Other burials include early landowners and speculators, the builders and architects of early Washington, Native American diplomats, Washington city mayors, American Civil War veterans. Nineteenth-century Washington, D. C. families unaffiliated with the federal government have graves and tombs at the cemetery. In all, there are one Vice President, one Supreme Court justice, six Cabinet members, 19 Senators and 71 Representatives buried there, as well as veterans of every American war, the first director of the Federal Bureau of Investigation, J. Edgar Hoover; the cemetery was listed on the National Register of Historic Places on June 23, 1969, designated a National Historic Landmark in 2011. The Congressional Cemetery was established by private citizens associated with Christ Church on a 4.5 acre plot in 1807 and was given to Christ Church, which gave it its official name Washington Parish Burial Ground. By 1817 sites were set aside for government officials; the cenotaphs, designed by Benjamin Latrobe, each have a large square block with recessed panels set on a wider plinth and surmounted by a conical point.
From 1823 to 1876 the U. S. Congress funded the expansion and maintenance of the cemetery, but it never became a federal institution. Appropriations funded a gravel road from the Capitol to the cemetery, paving within the cemetery, the public vault and the gatehouse, as well as funerals for congressmen and the cenotaphs. During the early part of this period, graves were laid out in a grid pattern in an extension of the grid in the L'Enfant Plan for Washington, little or no landscaping or plantings were made on the grounds; the grid was extended as the cemetery expanded. Starting in the late 1840s, the cemetery was influenced by the rural cemetery movement in which the graves were placed in a park-like setting with extensive landscaping. To implement this new vision, the cemetery needed to expand. Between 1849 and 1869 the cemetery grew in area to 35.75 acres. The original cemetery was located on block 1115 on E Street between 18th and 19th Streets Southeast in 1808. In 1849, it doubled in size by acquiring the block to its south, 1116.
In 1853, it expanded to the east on blocks 1130, 1148 and 1149 between G Streets Southeast. In 1853-53, the cemetery expanded to the west by acquiring block 1104, between 17th Street and 18th Streets Southeast. In 1858, the cemetery acquired block 1105 and Reservation 13. In 1859, it added blocks 1105 and 1123; the cemetery reached its current extent of 35.75 acres by growing south to Water Street Southeast with blocks 1106 and 1117 in 1869. The land to the south of the cemetery was transferred to the National Park Service although the access road to the RFK Stadium parking lot is administered by the DC Sports and Entertainment Commission. In the 1950s, it appeared that the southeast corner of the cemetery would become a part of the right of way for the Southeast-Southwest Freeway. However, protracted environmental litigation halted construction at Pennsylvania Avenue, with the dead end of the freeway being connected by a temporary road to the RFK parking lot and to 17th Street Southeast at the southwest corner of the cemetery.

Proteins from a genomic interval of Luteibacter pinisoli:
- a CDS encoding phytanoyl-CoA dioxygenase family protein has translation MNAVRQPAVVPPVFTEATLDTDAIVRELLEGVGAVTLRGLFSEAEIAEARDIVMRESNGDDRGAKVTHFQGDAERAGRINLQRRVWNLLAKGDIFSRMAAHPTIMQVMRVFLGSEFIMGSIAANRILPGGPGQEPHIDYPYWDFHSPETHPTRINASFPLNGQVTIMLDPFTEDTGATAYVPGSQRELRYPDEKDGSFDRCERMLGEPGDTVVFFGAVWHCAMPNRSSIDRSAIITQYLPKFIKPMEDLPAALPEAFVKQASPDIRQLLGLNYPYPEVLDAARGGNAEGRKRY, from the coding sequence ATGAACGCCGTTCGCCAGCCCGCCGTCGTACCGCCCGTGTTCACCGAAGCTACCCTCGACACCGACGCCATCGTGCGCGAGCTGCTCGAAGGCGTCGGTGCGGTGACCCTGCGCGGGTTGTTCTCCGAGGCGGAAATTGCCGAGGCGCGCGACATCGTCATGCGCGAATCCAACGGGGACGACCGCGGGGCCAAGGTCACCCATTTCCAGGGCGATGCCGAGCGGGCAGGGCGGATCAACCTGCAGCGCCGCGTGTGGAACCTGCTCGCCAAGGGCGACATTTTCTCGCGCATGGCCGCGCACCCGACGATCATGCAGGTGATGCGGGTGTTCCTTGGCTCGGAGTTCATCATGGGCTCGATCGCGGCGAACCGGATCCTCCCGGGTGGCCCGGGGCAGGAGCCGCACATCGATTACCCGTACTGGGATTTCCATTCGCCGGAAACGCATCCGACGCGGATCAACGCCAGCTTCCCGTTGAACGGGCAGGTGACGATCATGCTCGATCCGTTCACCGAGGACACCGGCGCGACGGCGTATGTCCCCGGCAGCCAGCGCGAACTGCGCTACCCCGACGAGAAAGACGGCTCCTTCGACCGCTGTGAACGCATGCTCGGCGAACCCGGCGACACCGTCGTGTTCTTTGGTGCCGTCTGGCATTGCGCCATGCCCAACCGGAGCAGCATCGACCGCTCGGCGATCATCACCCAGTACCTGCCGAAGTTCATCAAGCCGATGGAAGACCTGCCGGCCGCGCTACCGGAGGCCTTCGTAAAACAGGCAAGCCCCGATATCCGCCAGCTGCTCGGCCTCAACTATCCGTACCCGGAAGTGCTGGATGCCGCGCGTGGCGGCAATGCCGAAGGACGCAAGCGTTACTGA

After 1876 the cemetery was used or supported by Congress. Many wealthy Washingtonians continued to bury family members there, figures associated with the government who were local residents, such as Marine Corps Band Director John Philip Sousa and J. Edgar Hoover, were buried there. By the 1970s urban decay, the declining membership of Christ Church, the declining value of the endowment funded by Christ Church, left the cemetery in serious difficulties. Monuments and burial vaults were in disrepair. Maintenance on buildings had been long delayed. There was minimal funding. Drug dealers and prostitutes began to occupy the cemetery; the cemetery is still owned by Christ Church but since 1976 it has been managed by the Association for the Preservation of Historic Congressional Cemetery. Progress on the renovation was slow until two volunteers became involved. Jim Oliver assistant manager of the House Republican Cloakroom, became involved in the late 1980s and helped revive congressional interest in the cemetery.